L.A. City Council votes to protect tenants while they await rental assistance

Los Angeles, CA - October 10: A view of Los Angeles City Hall Monday, Oct. 10, 2022. (Allen J. Schaben / Los Angeles Times)
The L.A. City Council moved to protect renters waiting to find out if they will receive financial aid. Above, City Hall. (Allen J. Schaben / Los Angeles Times)

After a lengthy discussion, the Los Angeles City Council voted Friday to prohibit the eviction of tenants whose rental assistance applications have been approved but who have not yet received their funds.

The move comes days before a deadline for tenants to pay pandemic-era rental arrears. Under the city’s plan to end COVID-19 eviction protections, unpaid rent accumulated from Oct. 1, 2021, to Jan. 31, 2023, is due Thursday.

More than 25,000 applicants are waiting to find out if they are eligible for funds from the United to House L.A. Emergency Renters Assistance Program, which provides up to six months of unpaid rent for qualified and selected renters and property owners.

Read more: L.A. moves to protect renters who got a pet during the pandemic lockdown

Roughly 3,200 applicants were approved for the program, but most have not received their aid. Only 25% of the $30.4 million allocated for emergency assistance has been distributed.

Renters who did not apply for the program or were not approved could face eviction if they do not make their outstanding payments by Thursday. The deadline to apply was in October.

The City Council motion, introduced by Councilmembers Eunisses Hernandez and Paul Krekorian, originally aimed to protect every renter who applied to the United to House L.A. program, regardless of their application status.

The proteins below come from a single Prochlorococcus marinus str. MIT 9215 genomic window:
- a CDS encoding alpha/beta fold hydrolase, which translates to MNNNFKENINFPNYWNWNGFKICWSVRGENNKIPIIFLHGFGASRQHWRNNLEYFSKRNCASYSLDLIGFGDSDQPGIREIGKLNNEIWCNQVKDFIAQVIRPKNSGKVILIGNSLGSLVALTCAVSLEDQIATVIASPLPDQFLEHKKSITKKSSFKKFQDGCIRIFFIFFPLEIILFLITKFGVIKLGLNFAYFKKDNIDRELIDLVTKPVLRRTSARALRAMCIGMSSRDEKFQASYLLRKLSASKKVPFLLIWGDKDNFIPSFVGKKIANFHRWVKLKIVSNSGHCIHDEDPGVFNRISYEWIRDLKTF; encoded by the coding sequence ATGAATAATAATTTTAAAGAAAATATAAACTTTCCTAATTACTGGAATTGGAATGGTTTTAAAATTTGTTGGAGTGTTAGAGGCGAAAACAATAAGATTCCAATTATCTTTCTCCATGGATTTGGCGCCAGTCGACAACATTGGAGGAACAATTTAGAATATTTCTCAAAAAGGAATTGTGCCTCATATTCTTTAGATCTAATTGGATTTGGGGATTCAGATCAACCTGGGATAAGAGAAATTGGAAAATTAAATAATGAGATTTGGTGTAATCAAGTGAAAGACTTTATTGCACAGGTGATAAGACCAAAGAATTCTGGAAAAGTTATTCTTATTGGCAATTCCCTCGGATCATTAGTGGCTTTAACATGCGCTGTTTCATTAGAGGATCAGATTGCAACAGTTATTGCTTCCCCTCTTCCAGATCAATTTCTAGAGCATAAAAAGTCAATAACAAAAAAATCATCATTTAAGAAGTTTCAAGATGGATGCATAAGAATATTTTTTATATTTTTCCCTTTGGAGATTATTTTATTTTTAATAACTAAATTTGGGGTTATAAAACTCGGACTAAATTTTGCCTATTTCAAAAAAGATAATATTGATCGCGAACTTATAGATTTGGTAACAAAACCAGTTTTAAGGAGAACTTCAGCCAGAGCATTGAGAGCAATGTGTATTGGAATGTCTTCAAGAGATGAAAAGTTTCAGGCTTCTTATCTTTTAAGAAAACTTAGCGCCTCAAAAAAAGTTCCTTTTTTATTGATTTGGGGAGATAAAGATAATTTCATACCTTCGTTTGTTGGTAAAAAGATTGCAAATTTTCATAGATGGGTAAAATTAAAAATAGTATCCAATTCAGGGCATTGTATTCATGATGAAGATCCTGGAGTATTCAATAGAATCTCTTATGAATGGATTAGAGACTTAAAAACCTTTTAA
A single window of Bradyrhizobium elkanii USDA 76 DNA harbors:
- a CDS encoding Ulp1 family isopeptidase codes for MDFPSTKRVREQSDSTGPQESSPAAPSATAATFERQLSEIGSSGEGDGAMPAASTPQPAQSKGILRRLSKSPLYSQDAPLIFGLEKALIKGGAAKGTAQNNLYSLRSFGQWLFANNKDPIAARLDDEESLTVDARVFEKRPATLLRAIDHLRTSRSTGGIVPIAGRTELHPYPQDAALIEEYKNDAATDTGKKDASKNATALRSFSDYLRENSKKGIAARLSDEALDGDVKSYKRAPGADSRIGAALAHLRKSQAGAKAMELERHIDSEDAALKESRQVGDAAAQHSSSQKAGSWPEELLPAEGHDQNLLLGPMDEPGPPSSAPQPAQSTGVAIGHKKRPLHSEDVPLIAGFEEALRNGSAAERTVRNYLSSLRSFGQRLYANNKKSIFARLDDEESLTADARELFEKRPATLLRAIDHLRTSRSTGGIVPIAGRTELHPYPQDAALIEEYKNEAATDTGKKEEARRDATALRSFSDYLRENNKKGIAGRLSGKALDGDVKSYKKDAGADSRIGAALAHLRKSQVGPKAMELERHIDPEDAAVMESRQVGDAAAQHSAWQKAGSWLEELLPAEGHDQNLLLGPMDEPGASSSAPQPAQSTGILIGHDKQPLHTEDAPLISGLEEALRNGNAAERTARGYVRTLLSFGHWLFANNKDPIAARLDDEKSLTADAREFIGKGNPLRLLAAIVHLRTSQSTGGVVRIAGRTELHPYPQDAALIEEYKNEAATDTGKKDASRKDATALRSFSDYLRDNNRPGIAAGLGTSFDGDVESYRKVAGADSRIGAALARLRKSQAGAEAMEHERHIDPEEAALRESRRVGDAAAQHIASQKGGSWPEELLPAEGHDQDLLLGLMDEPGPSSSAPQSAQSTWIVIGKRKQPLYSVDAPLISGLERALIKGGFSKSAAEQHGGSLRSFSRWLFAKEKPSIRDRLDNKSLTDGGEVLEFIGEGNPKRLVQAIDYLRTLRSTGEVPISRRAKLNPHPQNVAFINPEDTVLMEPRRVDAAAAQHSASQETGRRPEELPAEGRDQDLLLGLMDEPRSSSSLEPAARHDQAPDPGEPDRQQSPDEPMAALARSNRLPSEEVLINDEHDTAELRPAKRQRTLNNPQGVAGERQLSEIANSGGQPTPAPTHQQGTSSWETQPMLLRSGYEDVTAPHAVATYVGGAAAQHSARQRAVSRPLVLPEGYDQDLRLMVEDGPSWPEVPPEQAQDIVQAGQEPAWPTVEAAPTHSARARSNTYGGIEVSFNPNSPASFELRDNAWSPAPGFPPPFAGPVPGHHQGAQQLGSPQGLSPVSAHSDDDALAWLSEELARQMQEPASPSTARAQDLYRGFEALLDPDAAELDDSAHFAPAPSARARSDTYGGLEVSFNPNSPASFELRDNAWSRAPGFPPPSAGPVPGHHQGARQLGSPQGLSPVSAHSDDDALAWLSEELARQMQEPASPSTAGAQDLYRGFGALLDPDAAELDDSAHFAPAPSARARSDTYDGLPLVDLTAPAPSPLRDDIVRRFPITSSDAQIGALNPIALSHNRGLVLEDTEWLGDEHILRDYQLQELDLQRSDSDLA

After pushback from groups representing property owners, the motion was amended to prohibit evictions only for applicants whose applications have been approved. Those individuals will be protected from eviction for 120 days after Feb. 1 while their rental assistance funds are processed.

“Tenants who have already been approved for emergency rental assistance should not be evicted while they’re waiting for their checks,” Krekorian said. “Their landlords are going to get paid, so they shouldn’t be putting tenants out just because the city took a little longer to get them the money.”

Applicants who have not yet been approved but are qualified will receive the same protections once granted approval.

Daniel Yukelson, executive director of the Apartment Assn. of Greater Los Angeles, said the motion was unfair to small property owners who rely on rent payments for their livelihood.

Before the amendment was enacted, the motion would have prevented landlords from evicting tenants for an indefinite period of time while they waited for their application to be processed.

“Owners would not be participating in the program if they knew this would be the ramification,” he said. “It’s not as egregious as it would have been without this amendment.”

Fred Sutton, senior vice president of local public affairs for the California Apartment Assn., also said the amendment was key. But he’s still wary of how long it might take for renters and owners to receive their money.

“It's just a matter of those funds getting to the individual,” he said, “but we are very concerned about the procedural bureaucracy that takes so long to get these dollars out the door.”

Sutton also criticized the “rushed” timeline of the City Council motion, which was introduced on Wednesday.

“There was one business day to review a very broad and somewhat complicated motion and on a procedural level, that shouldn't be acceptable,” he said.

Hernandez said it was necessary to get the motion approved prior to the rent payment deadline.

“With the Feb. 1 rent debt deadline looming and thousands of tenants at risk of eviction, it's incumbent on us to do everything we can to stop the eviction-to-homelessness pipeline and keep people in their homes,” she said. “The city can and must do more to keep Angelenos housed.”

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This story originally appeared in Los Angeles Times.